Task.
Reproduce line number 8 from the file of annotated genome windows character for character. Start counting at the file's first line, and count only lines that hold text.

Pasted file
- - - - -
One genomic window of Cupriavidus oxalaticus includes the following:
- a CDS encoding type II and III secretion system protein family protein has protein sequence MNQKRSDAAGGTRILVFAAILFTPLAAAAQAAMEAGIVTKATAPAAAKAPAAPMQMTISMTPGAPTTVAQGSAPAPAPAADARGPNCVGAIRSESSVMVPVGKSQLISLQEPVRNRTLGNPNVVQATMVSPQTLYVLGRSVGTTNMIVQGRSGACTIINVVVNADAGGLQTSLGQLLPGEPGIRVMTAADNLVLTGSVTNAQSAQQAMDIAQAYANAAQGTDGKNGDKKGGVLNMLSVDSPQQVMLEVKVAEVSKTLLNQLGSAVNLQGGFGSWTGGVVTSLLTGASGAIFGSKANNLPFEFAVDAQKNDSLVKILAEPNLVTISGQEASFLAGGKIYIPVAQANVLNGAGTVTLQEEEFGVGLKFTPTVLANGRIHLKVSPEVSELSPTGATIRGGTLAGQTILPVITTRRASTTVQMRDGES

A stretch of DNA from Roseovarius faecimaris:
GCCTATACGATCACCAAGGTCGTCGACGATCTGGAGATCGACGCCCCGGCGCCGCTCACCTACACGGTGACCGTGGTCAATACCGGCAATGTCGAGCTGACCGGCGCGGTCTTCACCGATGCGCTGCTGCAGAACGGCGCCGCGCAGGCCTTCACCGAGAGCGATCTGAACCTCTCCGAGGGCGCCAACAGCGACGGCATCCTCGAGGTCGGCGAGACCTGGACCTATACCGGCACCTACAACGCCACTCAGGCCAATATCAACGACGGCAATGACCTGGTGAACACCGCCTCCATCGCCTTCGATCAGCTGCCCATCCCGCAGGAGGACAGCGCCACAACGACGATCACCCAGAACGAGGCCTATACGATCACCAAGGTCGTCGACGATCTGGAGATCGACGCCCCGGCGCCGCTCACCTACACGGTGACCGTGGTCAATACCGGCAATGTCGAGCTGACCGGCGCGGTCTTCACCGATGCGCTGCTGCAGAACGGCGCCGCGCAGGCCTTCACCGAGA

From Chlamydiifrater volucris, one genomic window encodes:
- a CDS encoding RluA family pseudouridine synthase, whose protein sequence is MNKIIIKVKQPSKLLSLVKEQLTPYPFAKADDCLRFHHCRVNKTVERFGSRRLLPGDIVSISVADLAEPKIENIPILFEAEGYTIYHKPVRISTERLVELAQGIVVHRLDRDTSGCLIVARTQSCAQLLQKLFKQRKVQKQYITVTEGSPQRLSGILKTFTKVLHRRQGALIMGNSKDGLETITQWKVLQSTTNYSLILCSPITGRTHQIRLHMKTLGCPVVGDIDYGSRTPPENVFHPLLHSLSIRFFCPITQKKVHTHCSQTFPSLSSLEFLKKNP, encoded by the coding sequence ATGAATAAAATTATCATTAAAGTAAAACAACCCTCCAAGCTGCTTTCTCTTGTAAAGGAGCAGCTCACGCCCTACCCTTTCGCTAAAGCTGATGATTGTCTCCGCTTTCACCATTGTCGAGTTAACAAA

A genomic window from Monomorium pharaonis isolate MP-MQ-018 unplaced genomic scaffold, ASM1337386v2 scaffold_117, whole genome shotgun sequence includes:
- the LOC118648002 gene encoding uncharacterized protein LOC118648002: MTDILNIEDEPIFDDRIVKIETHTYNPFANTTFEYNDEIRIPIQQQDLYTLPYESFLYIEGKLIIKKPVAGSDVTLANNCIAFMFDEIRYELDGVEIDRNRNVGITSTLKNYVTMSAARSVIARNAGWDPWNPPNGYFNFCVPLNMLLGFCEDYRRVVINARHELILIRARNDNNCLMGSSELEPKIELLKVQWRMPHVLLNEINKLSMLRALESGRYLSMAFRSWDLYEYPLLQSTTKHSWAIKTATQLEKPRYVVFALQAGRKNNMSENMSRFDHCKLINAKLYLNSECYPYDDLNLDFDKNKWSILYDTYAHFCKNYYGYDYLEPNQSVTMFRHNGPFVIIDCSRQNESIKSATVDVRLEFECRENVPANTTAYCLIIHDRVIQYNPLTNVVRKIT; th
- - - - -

- the LOC118648002 gene encoding uncharacterized protein LOC118648002: MTDILNIEDEPIFDDRIVKIETHTYNPFANTTFEYNDEIRIPIQQQDLYTLPYESFLYIEGKLIIKKPVAGSDVTLANNCIAFMFDEIRYELDGVEIDRNRNVGITSTLKNYVTMSAARSVIARNAGWDPWNPPNGYFNFCVPLNMLLGFCEDYRRVVINARHELILIRARNDNNCLMGSSELEPKIELLKVQWRMPHVLLNEINKLSMLRALESGRYLSMAFRSWDLYEYPLLQSTTKHSWAIKTATQLEKPRYVVFALQAGRKNNMSENMSRFDHCKLINAKLYLNSECYPYDDLNLDFDKNKWSILYDTYAHFCKNYYGYDYLEPNQSVTMFRHNGPFVIIDCSRQNESIKSATVDVRLEFECRENVPANTTAYCLIIHDRVIQYNPLTNVVRKIT; th